It is inevitable that your head and mind will one day say: ‘I don’t want any more’. Constantly something new. Rethinking again and again. And then to know that you won’t be able to pull it off in the end (or let’s call it what it is: failure) is very frustrating. You doubt yourself. I think I’m inconsistent, erratic, don’t finish anything. And above all: I’m not a pro at anything. There’s no subject where I’m really deep into the subject and can demonstrate something, while everyone else around me is constantly becoming a real pro and flourishing in what they do.

A few weeks ago, I thought more intensively about my personal career (both private and professional) and came to the conclusion, completely desperate and mentally exhausted, that it couldn’t go on like this. So I turned to the search engine and tried to find out how broken I really am. Why am I the way I am? I searched for ‘inner turmoil’, ‘constantly starting something new’, ‘not finishing anything’, etc. And relatively quickly I came across a word whose definition caught me cold:

Scanner personality

This term was coined by Barbara Sher. She was an author and coach and seemed to have studied this phenomenon intensively. Here is a definition from the online magazine Psychology Today that describes this personality:

Scanners move curiously through the variety of possible topics, professions, hobbies: they live in a constant alternation of getting to know, plunging into, absorbing, living through and letting go again.

They are often busy with several ideas or companies at the same time, to which they dedicate themselves in parallel or alternately. Open to a wide variety of things, they are proactive and often highly efficient in the realization of the respective project. But they also have to be. Because they have little stamina when something no longer interests them — scanners hate to be bored.

Psychology Today

Of course, many good things are attributed to such personalities. Scanners are fantastic at familiarizing themselves with a new topic. They are creative and quick on the uptake. And yes, that’s what I’m said to be, and it’s also mentioned in one or two employer references. You can use them in various ways because they simply get to grips with any subject quickly. Many scanners are considered highly gifted. I wouldn’t say that about myself, but gifted is more like it.

But what I have also read more and more about is that scanners have a strong tendency to fall into burnout or depression if they are not careful. And I’ve been at this point several times in my life. And right now, it doesn’t feel so great again. Especially as the society we live in is already geared towards having as many constants as possible: People want to rely on you to do the job they’ve hired you for. The family would like to be able to rely on you continuing to provide for everything and not quitting your job for nothing to do something entirely different. If you’re already spending a lot of money on a hobby, then please stick to it. And if you have the idea of immigrating to Norway, then … no, just no.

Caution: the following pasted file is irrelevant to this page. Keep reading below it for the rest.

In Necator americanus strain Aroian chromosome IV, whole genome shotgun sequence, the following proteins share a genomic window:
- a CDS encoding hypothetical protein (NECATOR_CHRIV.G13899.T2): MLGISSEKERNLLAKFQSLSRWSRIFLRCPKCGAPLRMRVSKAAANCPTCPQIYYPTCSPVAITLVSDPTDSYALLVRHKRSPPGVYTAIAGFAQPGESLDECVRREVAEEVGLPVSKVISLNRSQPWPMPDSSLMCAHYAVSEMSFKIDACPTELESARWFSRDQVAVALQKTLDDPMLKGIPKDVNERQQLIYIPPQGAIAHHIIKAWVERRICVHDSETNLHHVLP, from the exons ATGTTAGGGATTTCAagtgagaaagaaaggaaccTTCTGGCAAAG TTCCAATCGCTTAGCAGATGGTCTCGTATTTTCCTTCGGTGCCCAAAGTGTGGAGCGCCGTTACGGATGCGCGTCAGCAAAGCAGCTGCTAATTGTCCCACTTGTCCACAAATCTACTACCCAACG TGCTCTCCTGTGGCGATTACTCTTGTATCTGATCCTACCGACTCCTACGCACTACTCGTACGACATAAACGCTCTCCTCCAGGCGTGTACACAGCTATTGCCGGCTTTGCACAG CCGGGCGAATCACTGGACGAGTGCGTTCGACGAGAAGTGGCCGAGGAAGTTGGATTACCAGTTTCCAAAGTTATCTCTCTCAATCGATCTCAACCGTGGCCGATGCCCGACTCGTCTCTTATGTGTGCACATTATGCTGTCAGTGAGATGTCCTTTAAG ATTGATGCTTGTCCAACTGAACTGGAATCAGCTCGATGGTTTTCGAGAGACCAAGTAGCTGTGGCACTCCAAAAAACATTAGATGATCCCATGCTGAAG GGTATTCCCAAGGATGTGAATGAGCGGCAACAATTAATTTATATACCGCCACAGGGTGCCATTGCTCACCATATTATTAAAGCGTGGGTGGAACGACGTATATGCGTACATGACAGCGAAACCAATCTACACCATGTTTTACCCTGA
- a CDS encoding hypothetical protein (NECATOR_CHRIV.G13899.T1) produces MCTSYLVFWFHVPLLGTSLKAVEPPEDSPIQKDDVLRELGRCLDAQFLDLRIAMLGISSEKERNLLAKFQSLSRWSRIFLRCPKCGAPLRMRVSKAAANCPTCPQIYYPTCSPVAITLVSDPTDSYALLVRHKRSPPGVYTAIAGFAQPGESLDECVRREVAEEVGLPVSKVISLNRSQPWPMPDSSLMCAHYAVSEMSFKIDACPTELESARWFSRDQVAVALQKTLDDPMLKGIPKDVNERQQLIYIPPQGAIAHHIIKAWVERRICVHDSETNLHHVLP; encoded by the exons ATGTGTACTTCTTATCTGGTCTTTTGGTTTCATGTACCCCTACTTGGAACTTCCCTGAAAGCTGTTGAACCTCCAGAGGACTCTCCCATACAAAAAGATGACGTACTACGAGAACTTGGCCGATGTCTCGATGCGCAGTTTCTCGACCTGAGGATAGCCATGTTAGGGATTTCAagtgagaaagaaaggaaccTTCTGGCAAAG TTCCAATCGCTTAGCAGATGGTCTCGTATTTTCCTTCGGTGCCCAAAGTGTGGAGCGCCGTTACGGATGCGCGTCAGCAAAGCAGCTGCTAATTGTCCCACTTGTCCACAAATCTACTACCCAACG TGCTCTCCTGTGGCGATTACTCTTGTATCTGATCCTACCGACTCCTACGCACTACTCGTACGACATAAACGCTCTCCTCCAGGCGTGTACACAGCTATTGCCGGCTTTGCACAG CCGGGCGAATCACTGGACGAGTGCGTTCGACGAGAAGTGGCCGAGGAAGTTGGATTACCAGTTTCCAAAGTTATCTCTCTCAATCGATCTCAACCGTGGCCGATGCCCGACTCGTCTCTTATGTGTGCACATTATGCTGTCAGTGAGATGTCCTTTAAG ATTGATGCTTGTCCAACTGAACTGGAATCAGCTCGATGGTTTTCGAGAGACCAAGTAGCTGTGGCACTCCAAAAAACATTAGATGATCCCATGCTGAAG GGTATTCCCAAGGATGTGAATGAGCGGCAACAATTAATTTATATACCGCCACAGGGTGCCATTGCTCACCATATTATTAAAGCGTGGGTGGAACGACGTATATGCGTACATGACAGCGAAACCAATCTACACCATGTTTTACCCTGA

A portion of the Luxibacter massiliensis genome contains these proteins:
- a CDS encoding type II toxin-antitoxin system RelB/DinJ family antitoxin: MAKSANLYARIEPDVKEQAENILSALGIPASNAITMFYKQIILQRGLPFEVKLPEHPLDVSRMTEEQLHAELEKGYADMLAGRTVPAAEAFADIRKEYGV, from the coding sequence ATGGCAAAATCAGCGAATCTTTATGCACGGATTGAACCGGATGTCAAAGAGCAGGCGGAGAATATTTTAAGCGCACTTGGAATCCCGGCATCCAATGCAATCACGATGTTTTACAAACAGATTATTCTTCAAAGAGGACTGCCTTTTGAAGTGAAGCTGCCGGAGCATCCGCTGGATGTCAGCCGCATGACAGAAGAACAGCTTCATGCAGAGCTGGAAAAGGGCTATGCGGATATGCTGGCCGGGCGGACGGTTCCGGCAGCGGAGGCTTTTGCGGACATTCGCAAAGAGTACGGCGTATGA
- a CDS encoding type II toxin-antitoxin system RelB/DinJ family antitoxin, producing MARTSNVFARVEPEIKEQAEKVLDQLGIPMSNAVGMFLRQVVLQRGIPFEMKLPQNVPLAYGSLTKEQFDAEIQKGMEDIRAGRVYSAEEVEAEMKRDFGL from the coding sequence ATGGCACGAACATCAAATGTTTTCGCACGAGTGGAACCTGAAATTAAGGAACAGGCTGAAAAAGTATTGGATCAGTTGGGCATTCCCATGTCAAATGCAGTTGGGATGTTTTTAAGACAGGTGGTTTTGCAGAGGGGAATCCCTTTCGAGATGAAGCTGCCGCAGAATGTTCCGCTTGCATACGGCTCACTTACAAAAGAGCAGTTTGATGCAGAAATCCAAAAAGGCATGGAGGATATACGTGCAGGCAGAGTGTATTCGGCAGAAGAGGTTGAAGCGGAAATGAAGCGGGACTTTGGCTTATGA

The child has a name, but is still ugly

So now I’ve looked into this topic. And I now know what’s behind it. That’s a good thing. I’m just such a personality. I can’t help it.

But what I don’t know is what to do with this information. You can’t just shake off a deep-seated ‘quirk’ like that. I can’t just say tomorrow: ‘Well, now I’m going to sit down and work on my novel until it’s finished. I already know how to do that.’ That would probably make me overjoyed in the end if I pulled it off, but getting there would be an ordeal.

Of course, I can tell myself a mantra: ‘I’m not broken, I have my strengths, there’s nothing wrong with me. And everything I know, can and do, I have to attribute to my curiosity and hard work. I’m not an impostor.’ And yes, it’s great that today it’s no longer about the perfect CV, but that versatility is valued. And yes, my professional CV is already a patchwork quilt.

But that doesn’t change the fact that I still feel driven, that I disappoint people or drive them to despair. It doesn’t change the fact that I can’t rely on myself because I might wake up tomorrow morning, not feel like doing what I have to do today and would much rather be doing something wholly different. Which is utopian, of course.

But at least I’ve written it down now. I’m curious to hear what you think. Are you familiar with this phenomenon? And if so, do you have a good strategy for maneuvering your way through life? I’m really looking forward to your comments.